In the past, decennial Census participation rates have often correlated strongly with state levels of civic participation. In fact in 2000, a study by Nance Bates and Sara Buckley found that civic participation was a better driver of census participation than state by state levels of Census advertising, asking participants to fill out the forms.
So in 2010 we can watch a competition with a stronger economic payoff for states than the NCAA March Madness tournament.
Census provides a tool to track rates of Census participation by state or even to drill down for your community. Nationwide, as of the end of March, 46% of households have returned their forms. This is far lower than the 67% nationwide mail participation rates when the dust finally settled in 2000.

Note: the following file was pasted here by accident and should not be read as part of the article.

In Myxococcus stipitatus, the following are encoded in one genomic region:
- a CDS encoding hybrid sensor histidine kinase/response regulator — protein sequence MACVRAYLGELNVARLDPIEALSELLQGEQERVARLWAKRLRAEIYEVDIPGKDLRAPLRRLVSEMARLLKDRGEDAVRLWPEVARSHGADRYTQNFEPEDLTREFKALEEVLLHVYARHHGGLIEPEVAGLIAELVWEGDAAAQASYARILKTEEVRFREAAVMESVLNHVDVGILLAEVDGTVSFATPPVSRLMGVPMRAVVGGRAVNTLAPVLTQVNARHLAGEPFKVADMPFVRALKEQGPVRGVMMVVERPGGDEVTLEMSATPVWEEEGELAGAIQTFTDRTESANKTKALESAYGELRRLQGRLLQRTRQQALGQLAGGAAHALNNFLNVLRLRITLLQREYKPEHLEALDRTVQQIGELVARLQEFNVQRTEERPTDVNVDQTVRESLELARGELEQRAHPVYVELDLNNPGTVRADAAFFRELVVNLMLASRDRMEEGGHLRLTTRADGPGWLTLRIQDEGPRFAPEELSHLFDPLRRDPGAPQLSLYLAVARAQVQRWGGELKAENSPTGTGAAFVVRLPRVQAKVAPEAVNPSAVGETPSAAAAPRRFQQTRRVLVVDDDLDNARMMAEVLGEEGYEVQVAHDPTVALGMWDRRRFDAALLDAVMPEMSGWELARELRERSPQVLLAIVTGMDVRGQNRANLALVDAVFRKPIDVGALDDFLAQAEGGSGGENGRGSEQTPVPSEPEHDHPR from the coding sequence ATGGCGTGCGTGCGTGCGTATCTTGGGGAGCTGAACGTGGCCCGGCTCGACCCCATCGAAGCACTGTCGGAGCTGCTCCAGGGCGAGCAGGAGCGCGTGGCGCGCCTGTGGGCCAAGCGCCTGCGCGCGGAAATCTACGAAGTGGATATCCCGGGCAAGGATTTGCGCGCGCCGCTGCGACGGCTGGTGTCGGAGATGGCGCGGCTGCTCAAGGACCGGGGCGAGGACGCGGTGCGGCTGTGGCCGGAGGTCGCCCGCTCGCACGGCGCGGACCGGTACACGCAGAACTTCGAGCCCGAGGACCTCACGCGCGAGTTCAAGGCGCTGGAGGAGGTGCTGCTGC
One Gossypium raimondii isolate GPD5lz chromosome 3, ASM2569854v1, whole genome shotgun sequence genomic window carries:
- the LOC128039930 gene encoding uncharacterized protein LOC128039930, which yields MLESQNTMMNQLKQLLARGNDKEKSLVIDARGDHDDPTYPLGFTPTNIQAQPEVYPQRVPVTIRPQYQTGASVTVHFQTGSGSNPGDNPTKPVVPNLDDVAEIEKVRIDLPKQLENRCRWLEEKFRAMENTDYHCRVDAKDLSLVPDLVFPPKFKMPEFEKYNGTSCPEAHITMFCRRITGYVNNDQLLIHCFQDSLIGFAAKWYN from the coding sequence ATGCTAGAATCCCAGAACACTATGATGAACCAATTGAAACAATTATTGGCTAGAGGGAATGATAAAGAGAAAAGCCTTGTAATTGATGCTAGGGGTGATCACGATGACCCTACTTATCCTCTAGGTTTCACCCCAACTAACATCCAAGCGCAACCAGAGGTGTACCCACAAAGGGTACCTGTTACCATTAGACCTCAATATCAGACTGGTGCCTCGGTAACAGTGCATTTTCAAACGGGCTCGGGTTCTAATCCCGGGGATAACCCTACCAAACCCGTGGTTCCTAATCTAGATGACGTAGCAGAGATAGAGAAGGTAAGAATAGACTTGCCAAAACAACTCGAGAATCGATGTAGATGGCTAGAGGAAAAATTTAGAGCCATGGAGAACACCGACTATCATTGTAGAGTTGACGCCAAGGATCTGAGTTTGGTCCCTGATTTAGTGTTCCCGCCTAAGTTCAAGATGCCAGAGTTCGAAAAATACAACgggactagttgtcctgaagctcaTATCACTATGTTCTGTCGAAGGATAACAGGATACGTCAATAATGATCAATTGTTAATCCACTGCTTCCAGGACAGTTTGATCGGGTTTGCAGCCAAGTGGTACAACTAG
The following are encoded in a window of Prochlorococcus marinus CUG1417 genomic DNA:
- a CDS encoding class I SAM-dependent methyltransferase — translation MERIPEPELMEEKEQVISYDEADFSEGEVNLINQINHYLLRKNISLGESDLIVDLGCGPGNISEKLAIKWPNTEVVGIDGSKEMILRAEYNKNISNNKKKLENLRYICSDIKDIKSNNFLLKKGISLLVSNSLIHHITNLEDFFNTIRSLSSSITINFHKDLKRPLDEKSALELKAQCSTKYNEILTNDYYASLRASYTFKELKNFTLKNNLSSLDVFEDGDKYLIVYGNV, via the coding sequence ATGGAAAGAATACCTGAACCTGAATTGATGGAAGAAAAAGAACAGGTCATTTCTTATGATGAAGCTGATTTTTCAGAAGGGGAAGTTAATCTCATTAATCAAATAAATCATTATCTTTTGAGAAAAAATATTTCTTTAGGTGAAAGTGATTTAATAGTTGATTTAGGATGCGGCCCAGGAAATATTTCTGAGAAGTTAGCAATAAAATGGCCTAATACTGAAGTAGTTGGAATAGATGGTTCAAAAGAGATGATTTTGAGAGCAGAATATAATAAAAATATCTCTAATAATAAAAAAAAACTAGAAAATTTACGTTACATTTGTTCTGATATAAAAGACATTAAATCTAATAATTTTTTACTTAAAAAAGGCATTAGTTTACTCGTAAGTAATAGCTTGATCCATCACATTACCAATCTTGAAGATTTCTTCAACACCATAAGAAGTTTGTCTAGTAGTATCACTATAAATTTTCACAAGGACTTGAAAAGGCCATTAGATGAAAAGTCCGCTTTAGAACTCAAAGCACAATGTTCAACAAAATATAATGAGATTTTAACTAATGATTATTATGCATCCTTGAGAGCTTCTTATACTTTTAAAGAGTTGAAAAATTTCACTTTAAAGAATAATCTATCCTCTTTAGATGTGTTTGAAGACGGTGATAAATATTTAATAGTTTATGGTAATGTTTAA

For the moment, the southern states of Mississippi, Georgia, Alabama and Louisiana are participating at rates higher than I would have expected, although some of them are not doing great. (For example, New Orleans had only a 24% return rates Jackson, MS was at 31% and Birmingham, AL at 35%.) And rates of return in Laredo, TX and Brownsville are only around one-quarter.
As expected, Iowa, North and South Dakota, Nebraska and Wisconsin are leading the pack (although look to see Minnesota moving up the Census charts). [To see all the states’ participation rates you have to click “View Participation Rates” and then close out the pop-up box.]
If I were constructing state brackets, my number 1 seeds would be: Iowa, Nebraska, Wisconsin and Minnesota with the Dakotas with the strong possibility to be spoilers. Let’s hope I get proven wrong and other states take the title from one of these six. Maybe with the Census short-form being shorter and easier to fill out than ever, participation will finally rise. Stay tuned.
BTW: April 1 is National Census Day (this is not an April Fool’s joke).